Oiling up the buzzing fans on the Zotac GeForce 1660 SUPER

I’ve never been a fan of video card fans… if run at a high speed, particularly in the case of fans that use sleeve bearings, they have a tendency to get noisy fairly quickly and replacements often aren’t readily available. This time around it was a Zotac GeForce 1660 SUPER that had started to buzz and was in need of some oil.

I decided to take a few pictures as I disassembled the fan.

Before continuing, I should caution you on a couple things:

  1. “Disassembling” the fan is a nice way of saying “using brute force to make the fan shaft pop out of the hub”. To be blunt, even if you do everything right, it’s possible that something will break before the fan comes out. Before proceeding, decide what you’ll do if it breaks during the process.
  2. There are other methods out there to remove the fan from the hub – if you’re not confident when it comes to using this method, please search out others. Personally, I’d avoid methods that require you to pry/pull against 2 fan blades due to the risk the blades will snap off, but go with whatever route suits you best.

Let’s get started (click the images for a larger view).

Zotac GeForce 1660 Super video card fan screw locations for disassembly

Above: The yellow arrows point to small phillips-head screws which hold down the fan assembly. Removing these allows enough space to work on the fan. However if you’d like more space you could consider removing the entire fan shroud.

Zotac GeForce 1660 Super fan disassembly gap between fan and hub

Above: After the screws are removed, the assembly lifts up. Notice the yellow arrow pointing to the gap between the fan and the hub. We will be prying that gap open.

Zotac GeForce 1660 Super video card screwdriver prying fan open

Above: You can see a screwdriver in the gap. A few very important notes at this point…

  1. You want to pry on at least 2 opposite sites simultaneously, not just on 1 side (I was holding the camera, hence why you only see 1 screwdriver in there – imagine a 2nd on the opposite side). I used 2 flat screwdrivers. Since there wasn’t anything to really “pry” cleanly against, I just rotated the screwdrivers simultaneously to force a gap to form.
  2. You are better off using a plastic spudger or some other soft pry tool. You’ll see a little cosmetic damage further below due to the screwdrivers used.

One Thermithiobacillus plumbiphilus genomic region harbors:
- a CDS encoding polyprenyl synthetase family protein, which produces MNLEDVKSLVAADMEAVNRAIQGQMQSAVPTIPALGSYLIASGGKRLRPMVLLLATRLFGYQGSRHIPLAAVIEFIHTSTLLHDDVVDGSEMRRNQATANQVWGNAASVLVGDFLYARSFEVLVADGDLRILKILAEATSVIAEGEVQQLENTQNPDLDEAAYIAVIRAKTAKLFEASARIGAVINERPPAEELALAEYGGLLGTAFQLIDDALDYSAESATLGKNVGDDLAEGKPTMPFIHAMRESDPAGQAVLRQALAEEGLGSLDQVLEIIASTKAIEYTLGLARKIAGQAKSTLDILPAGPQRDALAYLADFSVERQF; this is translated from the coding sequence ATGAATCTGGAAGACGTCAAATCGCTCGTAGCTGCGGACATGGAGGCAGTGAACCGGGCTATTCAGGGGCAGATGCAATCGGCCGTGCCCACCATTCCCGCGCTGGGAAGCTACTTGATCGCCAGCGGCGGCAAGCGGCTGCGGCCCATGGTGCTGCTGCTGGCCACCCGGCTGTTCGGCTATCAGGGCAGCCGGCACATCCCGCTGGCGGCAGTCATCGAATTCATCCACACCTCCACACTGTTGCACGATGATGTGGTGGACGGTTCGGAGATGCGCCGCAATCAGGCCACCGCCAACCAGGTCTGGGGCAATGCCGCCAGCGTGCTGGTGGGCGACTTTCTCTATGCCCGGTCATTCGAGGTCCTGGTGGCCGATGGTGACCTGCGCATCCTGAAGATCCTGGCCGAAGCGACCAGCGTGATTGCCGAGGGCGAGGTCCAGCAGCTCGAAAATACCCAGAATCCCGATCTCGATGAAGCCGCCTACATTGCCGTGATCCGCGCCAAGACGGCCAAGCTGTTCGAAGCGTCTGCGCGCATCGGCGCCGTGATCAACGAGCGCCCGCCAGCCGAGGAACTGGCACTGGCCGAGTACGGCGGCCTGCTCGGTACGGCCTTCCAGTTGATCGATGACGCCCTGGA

3. Whatever tool you use, do not stick it in very far. Just insert it the bare minimum necessary. Otherwise you will either hit/damage the circuit board, or may get under the magnets and tear them off.

Be patient when prying. There isn’t a lot of room to work. Getting a helper to hold the fan up while you pry, or removing the entire shroud so that you have better access are both options if your having trouble. Make sure you can see the depth of the screwdriver tips while prying – don’t let them go in too far.

Zotac GeForce 1660 Super fan removal gap is now larger

Above: I actually had to use a surprising amount of force before I heard a “pop” and the gap opened up to what you see above. At this point the fan can be separated from the hub by hand. You’ll feel a little resistance as you fight the magnets inside.
Zotac GeForce 1660 Super fan Repair oil location

Above: You can see the fan has been removed. I drew an arrow pointing to the location you want to oil, right at the bearing. If you inspect the portion attached to the fan blades on the right side, you’ll see a lot of indents from the screwdrivers – using a sturdy plastic spudger instead of a screwdriver might avoid this. Notice how much space the circuit board takes up on the hub: this is part of why you don’t want the screwdrivers pushed in very far when prying – you don’t want to hit the circuit board.

Zotac GeForce 1660 Super fan bearings now oiled

Above: Oil has been added. I used a little Mobil 1, though you can probably use whatever oil/grease/lube you have laying around as long as it’s stable and won’t evaporate quickly (3-in-1 sewing machine oil is popular, whereas WD-40 is almost universally considered to be a bad idea). To keep from creating trapped air bubbles inside (as I did), you’re best to trickle the oil down gently. If you get air bubbles, stick a toothpick or twist-tie down the bearing and stir a bit to encourage the air pocket to come up.

 

Keep in mind that during reassembly, the shaft will cause excess oil to be pushed out which might make a mess. After letting the oil soak a while but before reassembly, I used a paper towel to pull out some of the oil.

 

To reassemble, put the screws back in, then just line up the fan and push it back into place (pushing on the center, not on the blades) – you’ll hear a firm “click” as it snaps back in. Give it a quick spin by hand to ensure it’s not binding.

 

Final Result

The Zotac GeForce 1660 SUPER fans still made a little noise at certain RPMs after being oiled. It’s much better, but it doesn’t compare to the alternative of strapping on a couple Noctuas (something I recently did on a 5600XT).

However, with a good dose of high quality oil inside now, I expect the fan to go a long time without getting noisier or seizing up.

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